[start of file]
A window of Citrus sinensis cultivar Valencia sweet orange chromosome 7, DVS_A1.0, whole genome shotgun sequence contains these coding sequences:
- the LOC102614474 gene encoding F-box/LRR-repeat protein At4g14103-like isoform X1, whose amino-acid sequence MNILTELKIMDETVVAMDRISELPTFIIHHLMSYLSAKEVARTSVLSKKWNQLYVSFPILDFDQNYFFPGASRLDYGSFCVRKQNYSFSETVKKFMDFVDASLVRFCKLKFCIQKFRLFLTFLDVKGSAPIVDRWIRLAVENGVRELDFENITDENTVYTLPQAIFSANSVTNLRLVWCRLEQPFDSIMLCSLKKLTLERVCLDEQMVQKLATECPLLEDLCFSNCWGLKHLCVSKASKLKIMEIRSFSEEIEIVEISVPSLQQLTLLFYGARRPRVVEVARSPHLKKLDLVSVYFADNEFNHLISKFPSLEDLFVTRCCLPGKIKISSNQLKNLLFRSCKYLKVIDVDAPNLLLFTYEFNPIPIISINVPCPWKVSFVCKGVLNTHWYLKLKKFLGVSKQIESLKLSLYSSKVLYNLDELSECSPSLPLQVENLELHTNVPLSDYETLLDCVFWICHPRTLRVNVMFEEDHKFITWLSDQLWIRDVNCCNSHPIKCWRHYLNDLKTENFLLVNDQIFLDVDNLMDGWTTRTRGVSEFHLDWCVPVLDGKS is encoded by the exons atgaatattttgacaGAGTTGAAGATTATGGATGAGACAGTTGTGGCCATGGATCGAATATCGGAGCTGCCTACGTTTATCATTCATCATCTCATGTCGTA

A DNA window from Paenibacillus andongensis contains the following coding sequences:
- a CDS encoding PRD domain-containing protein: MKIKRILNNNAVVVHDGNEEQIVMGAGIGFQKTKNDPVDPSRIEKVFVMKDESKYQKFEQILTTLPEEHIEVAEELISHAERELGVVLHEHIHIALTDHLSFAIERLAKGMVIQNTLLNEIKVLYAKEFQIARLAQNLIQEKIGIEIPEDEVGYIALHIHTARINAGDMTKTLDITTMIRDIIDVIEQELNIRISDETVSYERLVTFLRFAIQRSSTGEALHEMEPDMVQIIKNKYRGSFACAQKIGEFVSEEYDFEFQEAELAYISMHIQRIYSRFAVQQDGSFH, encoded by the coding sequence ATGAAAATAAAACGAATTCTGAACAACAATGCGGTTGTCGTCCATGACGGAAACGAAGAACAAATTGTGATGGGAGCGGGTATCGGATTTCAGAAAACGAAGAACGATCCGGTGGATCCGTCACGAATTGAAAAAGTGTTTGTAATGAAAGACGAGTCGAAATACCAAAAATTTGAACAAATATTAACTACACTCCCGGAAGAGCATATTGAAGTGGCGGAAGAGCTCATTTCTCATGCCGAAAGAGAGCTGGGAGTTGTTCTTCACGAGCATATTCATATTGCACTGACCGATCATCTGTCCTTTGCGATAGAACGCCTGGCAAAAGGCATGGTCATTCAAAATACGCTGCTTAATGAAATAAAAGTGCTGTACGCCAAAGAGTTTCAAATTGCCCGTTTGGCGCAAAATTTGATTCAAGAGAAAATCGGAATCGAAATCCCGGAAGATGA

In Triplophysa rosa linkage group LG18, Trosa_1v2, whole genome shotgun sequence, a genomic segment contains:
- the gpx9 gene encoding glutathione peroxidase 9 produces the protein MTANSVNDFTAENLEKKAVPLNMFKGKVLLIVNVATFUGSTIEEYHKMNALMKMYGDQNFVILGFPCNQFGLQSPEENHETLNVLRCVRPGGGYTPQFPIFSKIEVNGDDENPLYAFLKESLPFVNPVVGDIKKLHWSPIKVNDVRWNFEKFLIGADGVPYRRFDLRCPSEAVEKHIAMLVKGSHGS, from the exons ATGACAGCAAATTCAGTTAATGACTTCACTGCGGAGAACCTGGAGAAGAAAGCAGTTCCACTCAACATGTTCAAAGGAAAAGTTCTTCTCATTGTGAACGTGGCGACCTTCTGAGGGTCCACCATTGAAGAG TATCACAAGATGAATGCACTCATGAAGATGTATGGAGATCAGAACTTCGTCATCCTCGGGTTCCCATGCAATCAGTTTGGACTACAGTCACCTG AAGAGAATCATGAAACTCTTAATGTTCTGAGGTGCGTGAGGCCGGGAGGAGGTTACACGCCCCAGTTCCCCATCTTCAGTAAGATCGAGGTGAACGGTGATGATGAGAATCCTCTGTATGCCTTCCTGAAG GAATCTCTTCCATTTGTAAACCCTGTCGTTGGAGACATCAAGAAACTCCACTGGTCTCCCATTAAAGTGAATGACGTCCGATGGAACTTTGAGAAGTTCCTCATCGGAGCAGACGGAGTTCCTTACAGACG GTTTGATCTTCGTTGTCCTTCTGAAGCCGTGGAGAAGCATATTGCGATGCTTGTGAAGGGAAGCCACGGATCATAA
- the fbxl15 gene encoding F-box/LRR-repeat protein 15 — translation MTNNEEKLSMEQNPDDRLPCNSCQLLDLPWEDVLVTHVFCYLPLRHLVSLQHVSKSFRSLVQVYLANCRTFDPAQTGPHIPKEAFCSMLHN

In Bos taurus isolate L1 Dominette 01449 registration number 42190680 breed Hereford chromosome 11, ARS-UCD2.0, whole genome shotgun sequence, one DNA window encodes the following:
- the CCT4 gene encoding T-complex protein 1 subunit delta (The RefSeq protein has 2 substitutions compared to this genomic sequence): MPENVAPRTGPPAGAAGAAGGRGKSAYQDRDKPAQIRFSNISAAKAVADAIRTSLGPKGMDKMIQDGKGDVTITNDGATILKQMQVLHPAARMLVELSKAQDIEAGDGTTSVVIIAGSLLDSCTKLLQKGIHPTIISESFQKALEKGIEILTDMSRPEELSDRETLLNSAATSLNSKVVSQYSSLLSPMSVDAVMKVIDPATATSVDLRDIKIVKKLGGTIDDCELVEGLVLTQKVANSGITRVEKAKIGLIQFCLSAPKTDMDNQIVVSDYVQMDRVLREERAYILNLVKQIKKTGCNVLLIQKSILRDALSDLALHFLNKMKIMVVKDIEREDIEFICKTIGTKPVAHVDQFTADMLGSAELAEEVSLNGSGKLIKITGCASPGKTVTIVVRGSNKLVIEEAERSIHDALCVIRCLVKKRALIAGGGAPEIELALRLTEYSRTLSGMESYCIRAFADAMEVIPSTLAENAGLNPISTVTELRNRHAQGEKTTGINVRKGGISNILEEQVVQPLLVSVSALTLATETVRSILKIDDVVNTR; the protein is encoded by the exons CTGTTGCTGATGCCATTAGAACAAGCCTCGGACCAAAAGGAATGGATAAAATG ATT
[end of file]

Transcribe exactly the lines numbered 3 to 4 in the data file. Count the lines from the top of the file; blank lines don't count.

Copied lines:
A DNA window from Paenibacillus andongensis contains the following coding sequences:
- a CDS encoding PRD domain-containing protein: MKIKRILNNNAVVVHDGNEEQIVMGAGIGFQKTKNDPVDPSRIEKVFVMKDESKYQKFEQILTTLPEEHIEVAEELISHAERELGVVLHEHIHIALTDHLSFAIERLAKGMVIQNTLLNEIKVLYAKEFQIARLAQNLIQEKIGIEIPEDEVGYIALHIHTARINAGDMTKTLDITTMIRDIIDVIEQELNIRISDETVSYERLVTFLRFAIQRSSTGEALHEMEPDMVQIIKNKYRGSFACAQKIGEFVSEEYDFEFQEAELAYISMHIQRIYSRFAVQQDGSFH, encoded by the coding sequence ATGAAAATAAAACGAATTCTGAACAACAATGCGGTTGTCGTCCATGACGGAAACGAAGAACAAATTGTGATGGGAGCGGGTATCGGATTTCAGAAAACGAAGAACGATCCGGTGGATCCGTCACGAATTGAAAAAGTGTTTGTAATGAAAGACGAGTCGAAATACCAAAAATTTGAACAAATATTAACTACACTCCCGGAAGAGCATATTGAAGTGGCGGAAGAGCTCATTTCTCATGCCGAAAGAGAGCTGGGAGTTGTTCTTCACGAGCATATTCATATTGCACTGACCGATCATCTGTCCTTTGCGATAGAACGCCTGGCAAAAGGCATGGTCATTCAAAATACGCTGCTTAATGAAATAAAAGTGCTGTACGCCAAAGAGTTTCAAATTGCCCGTTTGGCGCAAAATTTGATTCAAGAGAAAATCGGAATCGAAATCCCGGAAGATGA